Well, today Chris is somewhere in the Mediterranean Sea. For those who aren’t aware, he is on the Center for Inquiry Travel Club Cruise with the likes of Joyce Salisbury, Lawrence Krauss and Phil Plait. I can only imagine the discussions they are having as they travel across seas that were once the battlegrounds for control of ideas and thought in the world. Most often those conflicts occurred between religious and scientific views, which in many cases is not very different from what is occurring today.
Will Phil Plait take a late night stroll on the upper deck to catch a glimpse of our galaxy as it passes overhead? If so, will he think about the fact that our galaxy, the study of which has forced massive changes in religious thought, ultimately bears its name because of the story of a jealous Greek goddess?
Hera, the wife of Zeus, is said to have spilled the milk from her breast when she forced Herecles, the child born of one of Zeus’ adulterous escapades, to stop suckling. The spilled milk appeared in the sky and became known as the Milky Way.
Will Lawrence Krauss catch a glimpse of a star from his balcony and remember that if not for Copernicus’ observation that the universe does not revolve around the Earth but rather the Earth revolves around the Sun, if not for this observation, the Scientific Revolution may never have occurred?
I recently came across this post at Science & Religion Today, authored by Dan Kahan, who is the Elizabeth K. Dollard Professor at Yale Law School. It clarifies so many important issues about motivated reasoning–what it is, what it isn’t–that I asked Kahan if I could repost it here, as I think it deserves very wide circulation. He said okay. So here goes:
Recently, scholars and commentators have drawn attention to the contribution of “motivated cognition” to diverse political conflicts, including climate change and the birthplace of President Obama. I will offer a few points to help people assess such claims.
1. To begin, motivated cognition refers to the unconscious tendency of individuals to fit their processing of information to conclusions that suit some end or goal. Consider a classic example. In the 1950s, psychologists asked experimental subjects, students from two Ivy League colleges, to watch a film that featured a set of controversial officiating calls made during a football game between teams from their respective schools. The students from each school were more likely to see the referees’ calls as correct when it favored their school than when it favored their rival. The researchers concluded that the emotional stake the students had in affirming their loyalty to their respective institutions shaped what they saw on the tape.
The end or goal motivates the cognition in the sense that it directs mental operations—in this case, sensory perceptions; in others, assessments of the weight and credibility of empirical evidence, or performance of mathematical or logical computation—that we expect to function independently of that goal or end. But the normal connotation of “motive” as a conscious goal or reason for acting is actually out of place here and can be a source of confusion. The students wanted to experience solidarity with their institutions, but they didn’t treat that as a conscious reason for seeing what they saw. They had no idea (or so we are to believe; one needs a good experimental design to be sure this is so) that their perceptions were being bent in this way. Read More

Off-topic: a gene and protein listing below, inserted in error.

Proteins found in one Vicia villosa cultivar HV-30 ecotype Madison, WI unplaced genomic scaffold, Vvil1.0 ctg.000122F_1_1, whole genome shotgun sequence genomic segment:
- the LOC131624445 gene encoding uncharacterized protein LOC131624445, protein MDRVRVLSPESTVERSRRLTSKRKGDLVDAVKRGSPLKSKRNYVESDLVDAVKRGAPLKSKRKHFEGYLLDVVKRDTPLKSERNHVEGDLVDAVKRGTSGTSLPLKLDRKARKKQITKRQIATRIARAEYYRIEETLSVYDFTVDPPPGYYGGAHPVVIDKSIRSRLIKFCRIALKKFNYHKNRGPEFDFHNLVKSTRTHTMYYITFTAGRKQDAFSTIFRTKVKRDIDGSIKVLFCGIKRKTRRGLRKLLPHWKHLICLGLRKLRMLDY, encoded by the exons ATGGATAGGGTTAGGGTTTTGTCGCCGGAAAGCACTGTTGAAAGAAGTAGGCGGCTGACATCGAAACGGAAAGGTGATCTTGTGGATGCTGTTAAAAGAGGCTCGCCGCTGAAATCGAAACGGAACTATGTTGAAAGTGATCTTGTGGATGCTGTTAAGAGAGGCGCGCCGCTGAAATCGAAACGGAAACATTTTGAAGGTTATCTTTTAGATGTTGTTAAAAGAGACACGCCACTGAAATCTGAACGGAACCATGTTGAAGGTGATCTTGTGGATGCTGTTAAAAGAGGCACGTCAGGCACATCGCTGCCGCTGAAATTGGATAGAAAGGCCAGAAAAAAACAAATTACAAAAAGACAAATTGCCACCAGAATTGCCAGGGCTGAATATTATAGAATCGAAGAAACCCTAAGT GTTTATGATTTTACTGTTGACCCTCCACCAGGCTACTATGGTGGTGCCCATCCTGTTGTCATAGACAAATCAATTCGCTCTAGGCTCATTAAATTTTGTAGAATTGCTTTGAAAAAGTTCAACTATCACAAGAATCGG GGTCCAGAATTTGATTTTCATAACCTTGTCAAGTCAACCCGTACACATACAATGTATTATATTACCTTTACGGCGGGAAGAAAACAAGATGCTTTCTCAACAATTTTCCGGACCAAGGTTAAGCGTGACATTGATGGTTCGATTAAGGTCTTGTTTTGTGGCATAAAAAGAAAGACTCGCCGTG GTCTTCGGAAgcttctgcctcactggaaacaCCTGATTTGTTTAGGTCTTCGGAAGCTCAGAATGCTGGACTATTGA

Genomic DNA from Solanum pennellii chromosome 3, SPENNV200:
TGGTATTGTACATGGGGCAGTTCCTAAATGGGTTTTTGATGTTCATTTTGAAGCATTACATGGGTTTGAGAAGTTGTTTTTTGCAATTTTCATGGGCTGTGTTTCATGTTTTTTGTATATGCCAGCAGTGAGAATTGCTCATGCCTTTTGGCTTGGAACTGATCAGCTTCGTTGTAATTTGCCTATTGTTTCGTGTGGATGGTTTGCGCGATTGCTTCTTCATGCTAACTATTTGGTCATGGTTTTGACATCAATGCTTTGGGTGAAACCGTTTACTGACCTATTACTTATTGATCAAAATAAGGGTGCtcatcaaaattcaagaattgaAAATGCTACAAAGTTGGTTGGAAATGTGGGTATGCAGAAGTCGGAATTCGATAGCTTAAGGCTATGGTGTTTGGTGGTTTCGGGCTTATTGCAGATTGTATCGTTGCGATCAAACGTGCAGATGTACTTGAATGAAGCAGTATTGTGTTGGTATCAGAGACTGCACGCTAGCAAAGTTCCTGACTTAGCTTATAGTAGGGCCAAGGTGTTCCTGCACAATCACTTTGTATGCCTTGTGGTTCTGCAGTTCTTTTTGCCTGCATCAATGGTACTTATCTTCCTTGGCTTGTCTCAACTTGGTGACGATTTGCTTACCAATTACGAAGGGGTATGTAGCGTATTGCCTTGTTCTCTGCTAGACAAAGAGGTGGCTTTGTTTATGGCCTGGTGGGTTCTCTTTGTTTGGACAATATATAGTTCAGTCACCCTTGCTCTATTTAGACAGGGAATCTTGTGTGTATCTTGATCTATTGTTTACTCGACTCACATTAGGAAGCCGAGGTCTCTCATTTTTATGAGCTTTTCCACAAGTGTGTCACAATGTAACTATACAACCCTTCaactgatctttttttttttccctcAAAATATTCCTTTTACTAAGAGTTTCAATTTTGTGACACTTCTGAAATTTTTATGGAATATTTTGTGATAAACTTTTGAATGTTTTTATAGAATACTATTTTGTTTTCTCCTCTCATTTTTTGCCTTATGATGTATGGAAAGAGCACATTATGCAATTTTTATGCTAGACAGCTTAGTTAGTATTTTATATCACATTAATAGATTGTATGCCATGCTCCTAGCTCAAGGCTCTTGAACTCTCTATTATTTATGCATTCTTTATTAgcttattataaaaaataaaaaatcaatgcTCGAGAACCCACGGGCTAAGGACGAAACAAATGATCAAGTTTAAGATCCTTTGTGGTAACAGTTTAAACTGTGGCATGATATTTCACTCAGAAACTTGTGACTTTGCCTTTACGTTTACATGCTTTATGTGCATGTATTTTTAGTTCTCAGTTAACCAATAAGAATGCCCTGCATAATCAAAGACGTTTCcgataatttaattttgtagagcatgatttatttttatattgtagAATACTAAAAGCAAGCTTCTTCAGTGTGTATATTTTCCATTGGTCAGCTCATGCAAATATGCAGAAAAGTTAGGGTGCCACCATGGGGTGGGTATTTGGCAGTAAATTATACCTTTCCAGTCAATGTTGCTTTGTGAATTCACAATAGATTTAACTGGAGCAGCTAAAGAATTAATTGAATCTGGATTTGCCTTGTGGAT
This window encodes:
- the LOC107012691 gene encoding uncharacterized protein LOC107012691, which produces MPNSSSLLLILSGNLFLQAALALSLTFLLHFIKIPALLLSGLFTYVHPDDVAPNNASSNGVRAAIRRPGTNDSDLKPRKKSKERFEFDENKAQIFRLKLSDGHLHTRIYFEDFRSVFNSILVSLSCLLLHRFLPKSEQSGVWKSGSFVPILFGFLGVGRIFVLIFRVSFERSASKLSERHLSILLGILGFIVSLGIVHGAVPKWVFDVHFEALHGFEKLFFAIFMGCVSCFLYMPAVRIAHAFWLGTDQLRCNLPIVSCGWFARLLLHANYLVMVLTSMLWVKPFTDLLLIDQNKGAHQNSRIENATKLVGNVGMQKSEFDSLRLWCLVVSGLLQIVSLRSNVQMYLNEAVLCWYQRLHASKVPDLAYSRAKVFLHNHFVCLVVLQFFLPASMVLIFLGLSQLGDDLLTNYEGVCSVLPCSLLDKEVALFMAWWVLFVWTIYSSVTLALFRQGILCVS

This is a guest post by Jamie L. Vernon, Ph.D., an HIV research scientist and aspiring policy wonk, who recently moved to D.C. to get a taste of the action
Good morning, Intersection readers.
It is appropriate that today is “Star Wars Day” because I will need the “force” as I step in to do some writing while Chris is away.
I may lack Sheril’s beauty and womanly perspective, but I hope to provide stimulating and thought-provoking content for the regular readers over the next few days. You may know me from Twitter (or not) or you may have occasionally read my blog (or not). If so, then you know that I’m currently working as a postdoctoral research scientist at the National Cancer Institute (none of my views represent those of NCI or NIH). Fortunately for the non-scientists, my research is easily explained; I’m currently working in a well-established lab that is developing a vaccine to prevent HIV infections. If you’d like to know more about our antigen-presentation platform, feel free to comment on this post.
So, how did I get into the science communication community? A few years ago, an AAAS representative came to the University of Texas at Austin where I was doing my doctoral research. She put out the call for scientists to become more involved in policy, particularly science policy. Honestly, I wasn’t aware of opportunities for scientists to get involved in the policy-making process, so I began to do some research. I found that there is a dearth of scientific participation in policy and I felt the need to answer the call. I joined with a graduate student counterpart to establish a campus chapter of Scientists and Engineers for America at UT Austin. We went on to do some exciting things with energy conservation on the UT campus. I registered to testify in the Texas State Board of Education science standards hearings (a story I would love to tell you) and I began to encourage my classmates and other scientists to get involved in science policy. In a more direct political way, I also volunteered for the Obama campaign. I was selected to be a precinct captain for the campaign and I eventually was elected by the voters in my district to be the Democratic Party Temporary Precinct Chairman, which empowered me to run our Democratic caucuses (Obama defeated Clinton by receiving 66% of the votes). Suffice it to say that I lean a little to the left, but you might be surprised to know where I agree with the right. Each of these experiences provided more insight into how our government works and how policy is made for us. They also reinforced my perception that government needs more of a scientific perspective, which can only be achieved by more participation by scientists.